The lesson here, I believe, is the importance of Teaching and Mentorship. Be it in the lab, in the classroom or in a clinical setting, we must always strive to find the right words and to assume the right attitude when we teach ... because it matters! You must have had at least one teacher in your life who really made a difference to you. Have you told her or him that lately?

   P.S. There is no truth to the rumor that I have incorporated "931" into all of my internet passwords! Just some of them.
Shivam Shodhan, MD
   At the Cow Harbor 10k Race in Northport on September 17: Dr. Betty Hua; Dr. Steve Chen, Troy Stiebel, CRNA; Dr. Jeff Josma.
Shivam Shodhan, MD
   As we awaken to misty mornings and smooth winds rustling the repainted leaves from their trees, it means autumn is here and summer is finally over. Along with the change in foliage comes many treats for everyone. Football season starts, TV shows resume, pumpkin-flavored beers arise, and let’s not forget the return of seasonal coffee flavors (pumpkin spice lattes)! Yes, anesthesiologists love their coffee!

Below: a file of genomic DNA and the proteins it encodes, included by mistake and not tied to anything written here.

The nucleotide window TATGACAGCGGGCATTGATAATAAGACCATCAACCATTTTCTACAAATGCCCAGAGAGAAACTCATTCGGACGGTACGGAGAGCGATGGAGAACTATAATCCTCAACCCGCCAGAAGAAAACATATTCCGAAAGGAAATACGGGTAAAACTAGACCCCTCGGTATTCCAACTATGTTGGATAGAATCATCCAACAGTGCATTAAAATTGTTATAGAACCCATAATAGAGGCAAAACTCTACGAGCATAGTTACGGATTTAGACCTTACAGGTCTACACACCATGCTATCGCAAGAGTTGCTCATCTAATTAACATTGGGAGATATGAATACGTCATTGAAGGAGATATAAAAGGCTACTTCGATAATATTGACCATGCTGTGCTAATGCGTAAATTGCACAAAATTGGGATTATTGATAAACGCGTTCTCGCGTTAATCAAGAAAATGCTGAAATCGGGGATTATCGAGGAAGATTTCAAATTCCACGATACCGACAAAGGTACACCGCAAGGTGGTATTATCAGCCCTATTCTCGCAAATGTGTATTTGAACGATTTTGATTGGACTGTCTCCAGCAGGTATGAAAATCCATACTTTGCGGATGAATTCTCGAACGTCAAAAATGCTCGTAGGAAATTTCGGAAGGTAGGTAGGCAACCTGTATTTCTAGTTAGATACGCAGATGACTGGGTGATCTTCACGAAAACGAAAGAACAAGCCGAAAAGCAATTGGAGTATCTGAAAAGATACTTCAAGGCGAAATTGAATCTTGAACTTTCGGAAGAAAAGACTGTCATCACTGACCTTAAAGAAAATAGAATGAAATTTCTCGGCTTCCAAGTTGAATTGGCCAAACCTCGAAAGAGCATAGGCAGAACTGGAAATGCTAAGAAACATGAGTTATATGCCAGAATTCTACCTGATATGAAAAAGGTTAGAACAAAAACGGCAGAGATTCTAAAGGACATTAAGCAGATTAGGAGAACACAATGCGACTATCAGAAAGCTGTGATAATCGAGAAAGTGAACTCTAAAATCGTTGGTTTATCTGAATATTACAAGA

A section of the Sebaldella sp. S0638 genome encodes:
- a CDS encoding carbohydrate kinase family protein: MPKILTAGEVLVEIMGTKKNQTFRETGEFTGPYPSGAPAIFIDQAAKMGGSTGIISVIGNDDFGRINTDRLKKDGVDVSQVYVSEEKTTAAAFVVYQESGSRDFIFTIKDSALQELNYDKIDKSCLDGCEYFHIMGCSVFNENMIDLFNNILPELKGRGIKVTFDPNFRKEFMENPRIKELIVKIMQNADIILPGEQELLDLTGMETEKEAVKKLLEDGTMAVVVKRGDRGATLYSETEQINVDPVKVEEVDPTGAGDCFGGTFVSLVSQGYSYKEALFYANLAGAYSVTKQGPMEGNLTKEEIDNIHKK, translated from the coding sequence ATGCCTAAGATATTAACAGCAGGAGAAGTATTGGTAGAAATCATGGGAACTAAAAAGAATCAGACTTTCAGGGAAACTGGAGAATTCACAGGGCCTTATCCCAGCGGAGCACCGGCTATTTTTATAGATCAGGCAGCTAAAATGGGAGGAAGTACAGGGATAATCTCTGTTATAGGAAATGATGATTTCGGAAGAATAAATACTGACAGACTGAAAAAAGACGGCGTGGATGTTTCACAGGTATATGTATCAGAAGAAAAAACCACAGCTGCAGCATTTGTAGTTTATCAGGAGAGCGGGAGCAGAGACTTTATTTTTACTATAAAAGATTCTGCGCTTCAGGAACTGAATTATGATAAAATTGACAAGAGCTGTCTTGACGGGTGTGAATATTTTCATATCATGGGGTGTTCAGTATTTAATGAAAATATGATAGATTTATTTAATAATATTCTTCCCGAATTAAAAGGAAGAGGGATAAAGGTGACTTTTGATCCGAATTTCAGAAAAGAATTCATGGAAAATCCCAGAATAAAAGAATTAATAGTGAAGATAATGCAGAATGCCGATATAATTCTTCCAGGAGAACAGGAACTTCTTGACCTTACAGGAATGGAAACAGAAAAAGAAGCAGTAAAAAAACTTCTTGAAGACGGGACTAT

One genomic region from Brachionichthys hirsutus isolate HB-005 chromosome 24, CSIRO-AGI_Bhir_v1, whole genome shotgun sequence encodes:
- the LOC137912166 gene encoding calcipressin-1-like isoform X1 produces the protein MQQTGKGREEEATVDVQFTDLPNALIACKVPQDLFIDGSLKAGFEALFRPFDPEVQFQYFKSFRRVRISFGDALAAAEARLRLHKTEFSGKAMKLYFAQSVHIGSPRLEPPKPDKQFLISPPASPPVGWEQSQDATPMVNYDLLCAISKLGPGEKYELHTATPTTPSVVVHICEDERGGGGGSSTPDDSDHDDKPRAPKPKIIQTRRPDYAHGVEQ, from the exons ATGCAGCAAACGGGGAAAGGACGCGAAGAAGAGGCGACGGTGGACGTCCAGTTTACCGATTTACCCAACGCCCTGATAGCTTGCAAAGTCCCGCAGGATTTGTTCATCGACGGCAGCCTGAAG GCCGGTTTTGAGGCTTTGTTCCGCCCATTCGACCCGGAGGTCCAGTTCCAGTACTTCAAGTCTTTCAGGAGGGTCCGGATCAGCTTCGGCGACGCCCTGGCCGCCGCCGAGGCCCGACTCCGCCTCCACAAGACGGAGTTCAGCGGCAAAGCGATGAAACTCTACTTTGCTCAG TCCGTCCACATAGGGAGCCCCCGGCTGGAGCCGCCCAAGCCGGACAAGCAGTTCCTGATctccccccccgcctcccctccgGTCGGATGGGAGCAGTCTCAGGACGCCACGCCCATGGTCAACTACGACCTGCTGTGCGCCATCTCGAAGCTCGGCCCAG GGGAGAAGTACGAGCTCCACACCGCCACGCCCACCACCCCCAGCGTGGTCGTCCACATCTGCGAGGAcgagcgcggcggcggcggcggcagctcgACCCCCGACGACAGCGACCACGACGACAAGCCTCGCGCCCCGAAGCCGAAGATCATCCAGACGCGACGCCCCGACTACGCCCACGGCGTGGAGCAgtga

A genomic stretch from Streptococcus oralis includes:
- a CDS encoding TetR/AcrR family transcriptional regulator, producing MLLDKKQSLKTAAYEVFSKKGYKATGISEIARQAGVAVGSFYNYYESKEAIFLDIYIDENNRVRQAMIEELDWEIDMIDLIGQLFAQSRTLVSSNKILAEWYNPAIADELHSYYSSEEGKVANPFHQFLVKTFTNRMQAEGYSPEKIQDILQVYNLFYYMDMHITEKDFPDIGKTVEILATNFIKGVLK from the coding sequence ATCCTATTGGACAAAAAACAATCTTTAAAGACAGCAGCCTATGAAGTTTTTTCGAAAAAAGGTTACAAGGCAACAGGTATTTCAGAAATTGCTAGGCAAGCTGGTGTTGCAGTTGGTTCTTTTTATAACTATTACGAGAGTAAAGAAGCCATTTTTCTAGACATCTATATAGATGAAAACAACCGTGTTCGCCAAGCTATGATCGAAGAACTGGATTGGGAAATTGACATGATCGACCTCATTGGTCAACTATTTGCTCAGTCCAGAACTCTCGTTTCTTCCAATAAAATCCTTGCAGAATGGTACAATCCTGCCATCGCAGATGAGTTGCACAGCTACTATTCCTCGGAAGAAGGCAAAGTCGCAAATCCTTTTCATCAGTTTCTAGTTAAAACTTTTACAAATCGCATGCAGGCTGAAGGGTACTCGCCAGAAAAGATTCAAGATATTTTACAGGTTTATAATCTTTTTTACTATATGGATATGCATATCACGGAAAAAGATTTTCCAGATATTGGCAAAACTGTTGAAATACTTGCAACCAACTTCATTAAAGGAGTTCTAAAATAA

So let’s pack away the trauma season for another few months, grab a nice cup of coffee, take a moment to sit outside on a bench and enjoy the beauty of change.

   P.S. In recognition of the importance of coffee, Stony Brook University just debuted their Starbucks coffee-truck (picture)! It's one of only eight in the country and the first ever in New York State. It will serve the full line of hot and cold beverages, along with pastries, breakfast sandwiches and lunch items, and will be located near the Student Activities Center on the university campus.
SleepTalker, the Stony Brook Anesthesiology Newsletter is published by the Department of Anesthesiology
Stony Brook Medicine, Stony Brook, NY
Tong Joo Gan, M.D., Chairman
Editorial Board: James P. Dilger, Ph.D.; Stephen A. Vitkun, M.D., M.B.A., Ph.D.; Marisa Barone-Citrano, M.A.; Shivam Shodhan, M.D.